11. Hmmmm.... Well, this doesn't actually answer the question, but let me throw a couple of thoughts out. 1. Does the power of faith come from the deity/pantheon? It seems, rules-wise and, in a way, theme-wise, that the power comes from the faithful. Each person who believes in a faith, by virtue of having the Faith (whatever) skill, contributes to the pool of power into which characters of that faith who use the Focus skill tap. This comes into play in the game when a character with Focus gains more power by having a congregation of characters with Faith supporting him. Likewise, presumably, this same power is focused naturally by the specific doctrines, beliefs and expectations of the faithful to render the "truths" of the religion literally true. Specifically, the Spirit axiom molds reality to increasingly resemble the "truths" of the faith. The higher the Spirit axiom, the more reality is altered, in addition to miracles becoming more common and powerful. 2. Here's another thought that could be important: does the power of a faith reach between cosms? Is there a limit to how well it can do so? Presumably, when a cleric invokes a miracle, either on his own or with a small local congregation, he forms a connection to the pool of power that is created by the faithful of that faith. If he is in another cosm, where that faith is not significantly represented, is it more difficult to reach across the barrier between cosms to form that connection? Does a high local Spirit axiom make that connection easier or more difficult? Does the formation of a reality bubble make the connection as easy as it would be in the cleric's home cosm? I'm not really asking how things work in the current rules, but how they SHOULD work, based on dramatic need. There may not be a lot of difference between the two; all in all, I absolutely love the Torg rules. But no system is perfect.
  12. I don't know... the physical brain is only the origin of social phenomena in the same way that it is the origin of technological, magical and spiritual phenomena. In all of these cases, existing mental schema must change to encompass any advances or changes in the perceived environment. Social phenomena are not more purely mental than spiritual or magical phenomena. The term "social" refers to interactions between individuals, so as to form a system of individuals. It is based on avenues of communication. Humans are very, very good at communication, and so we are very social. I'd say that the "tool" of social interaction is the means of communication. There isn't a physical manifestation exclusive to it, any more than there needs to be for phenomena related to other axioms. What happens when a social tool breaks down? Communication fails. Empathy becomes limited; language diverges; the lack of common ground causes people to perceive other groups (and finally, everyone else) as foreign and alien. In the end, removed from all social ability, there is only the self. That self can be complex, intelligent, and capable of manipulating the physical, spiritual and occult environment, but does so as an individual. It becomes an collection of sociopaths; each person stalks through a world inhabited by things that look like him but are not people, just objects to be manipulated.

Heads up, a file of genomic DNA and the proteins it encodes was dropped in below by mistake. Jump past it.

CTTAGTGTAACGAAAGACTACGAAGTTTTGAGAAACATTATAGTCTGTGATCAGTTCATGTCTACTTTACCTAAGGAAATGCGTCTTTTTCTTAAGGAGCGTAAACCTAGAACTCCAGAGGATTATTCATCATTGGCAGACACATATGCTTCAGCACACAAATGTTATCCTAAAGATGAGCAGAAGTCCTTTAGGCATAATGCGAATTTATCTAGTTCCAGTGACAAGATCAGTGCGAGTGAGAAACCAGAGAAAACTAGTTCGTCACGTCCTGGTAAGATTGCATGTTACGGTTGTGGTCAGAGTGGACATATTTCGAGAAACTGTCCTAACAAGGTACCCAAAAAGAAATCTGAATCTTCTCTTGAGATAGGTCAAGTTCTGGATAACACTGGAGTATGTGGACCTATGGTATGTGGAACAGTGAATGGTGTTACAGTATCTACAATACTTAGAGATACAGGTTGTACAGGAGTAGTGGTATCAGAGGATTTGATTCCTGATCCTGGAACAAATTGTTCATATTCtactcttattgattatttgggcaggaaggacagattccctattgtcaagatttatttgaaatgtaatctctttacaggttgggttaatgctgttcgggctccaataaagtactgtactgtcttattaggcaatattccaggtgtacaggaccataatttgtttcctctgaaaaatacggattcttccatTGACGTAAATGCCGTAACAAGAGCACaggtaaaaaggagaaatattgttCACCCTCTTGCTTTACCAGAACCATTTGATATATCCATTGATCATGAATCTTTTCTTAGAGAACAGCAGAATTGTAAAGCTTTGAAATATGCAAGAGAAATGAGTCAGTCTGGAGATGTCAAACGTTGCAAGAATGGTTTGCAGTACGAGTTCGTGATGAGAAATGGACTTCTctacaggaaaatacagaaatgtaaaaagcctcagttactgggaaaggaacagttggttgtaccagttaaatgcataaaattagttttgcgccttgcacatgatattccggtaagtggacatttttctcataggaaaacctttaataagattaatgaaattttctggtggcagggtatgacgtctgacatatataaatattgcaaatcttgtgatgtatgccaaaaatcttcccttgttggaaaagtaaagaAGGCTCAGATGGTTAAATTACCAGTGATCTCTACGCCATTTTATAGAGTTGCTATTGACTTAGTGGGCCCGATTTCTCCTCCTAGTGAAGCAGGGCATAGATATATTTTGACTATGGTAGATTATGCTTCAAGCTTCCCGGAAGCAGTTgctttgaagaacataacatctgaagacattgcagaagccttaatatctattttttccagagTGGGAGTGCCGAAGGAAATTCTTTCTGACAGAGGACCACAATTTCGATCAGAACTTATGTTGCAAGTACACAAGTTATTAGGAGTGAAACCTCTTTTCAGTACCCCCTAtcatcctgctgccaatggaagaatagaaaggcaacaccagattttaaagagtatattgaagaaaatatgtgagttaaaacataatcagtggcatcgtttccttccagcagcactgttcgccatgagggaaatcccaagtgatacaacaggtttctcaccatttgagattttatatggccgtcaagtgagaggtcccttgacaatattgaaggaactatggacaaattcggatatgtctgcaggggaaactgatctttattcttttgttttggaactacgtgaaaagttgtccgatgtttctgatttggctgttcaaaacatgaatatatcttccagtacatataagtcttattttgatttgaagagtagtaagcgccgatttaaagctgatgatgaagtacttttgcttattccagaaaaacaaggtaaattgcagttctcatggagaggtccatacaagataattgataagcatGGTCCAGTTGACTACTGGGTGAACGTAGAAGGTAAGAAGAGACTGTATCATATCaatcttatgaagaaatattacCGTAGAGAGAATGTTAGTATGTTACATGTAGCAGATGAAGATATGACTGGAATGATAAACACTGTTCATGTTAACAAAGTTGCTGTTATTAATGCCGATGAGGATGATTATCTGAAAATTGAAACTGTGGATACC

13. Yeah, I had thought of that (the way that miracles of faiths other than the dominant faith become contradictory at high Spirit axiom levels), but I kind of skipped over it. That rule has always seemed a bit dodgy. After all, not all faiths are exclusivist. Many embrace the validity of other faiths; so, if the dominant faith of a cosm is non-exclusivist, how does this rule apply? Plus, on a dramatic note, it would mean that spiritual conflict (particularly conflict between faiths, or even interaction between faiths) would become rarer and rarer, and finally impossible, as the Spirit axiom rises. How is this similar to other axioms? You don't see one branch of science or one arcane knowledge becoming dominant in high Tech or Magic axiom levels.
  14. Of course, from the viewpoint of visitors to the realm, it really is likely to suck. Characters without adds in faith and focus skills can't get any advantage out of the higher Spiritual axiom, and they're not likely to buy any or to convert to the local religion. Here's a thought. It seems to have been assumed that communities that are transformed to Living Land reality take on the religion of Lanala. Certainly, they will be aware of the literal, pervasive and immanent presence of Lanala. However, what about groups, and even just individuals, who are highly devoted to their own religion (let's say, Christianity, as an example). For a devout individual, a person's faith is very central to his person; a conversion to a new religion shouldn't be something that can happen without a choice being made. What about a Catholic priest who transforms to Living Land reality, but remains a Christian? He can benefit from the higher Spirit axiom, but are there any other rules considerations? Certainly, he will approach his faith in a different manner than before.
  15. No, disconnection serves a distinct game purpose. I don't know, perhaps there could be better ways of managing it, but it's not entirely broken. My point is that, while taking away a character's tools (high-tech weapons, spells, etc.) is par for the course in the game, the demands of the Social axiom dig deeply into a character's behavior and thought. It's realistic within the scope of the game to have the character be unable to think in more advanced ways, but it can be very un-fun. If you pick up a gun and pull the trigger, and it does nothing, you have a dramatic situation. If you try to organize a night watch rotation and the GM tells you that you can't do that because you couldn't think of that, it's not so dramatic as it is authoritarian. If the player doesn't want to play Chaka from Land of the Lost, he shouldn't have to. Now, in cases where everyone is up for falling into primitive modes of thought, that can be very fun. My groups have always been more likely to go that route. But a world law that grants bonuses for doing so would influence the players more effectively than just a rule saying that they can't do otherwise.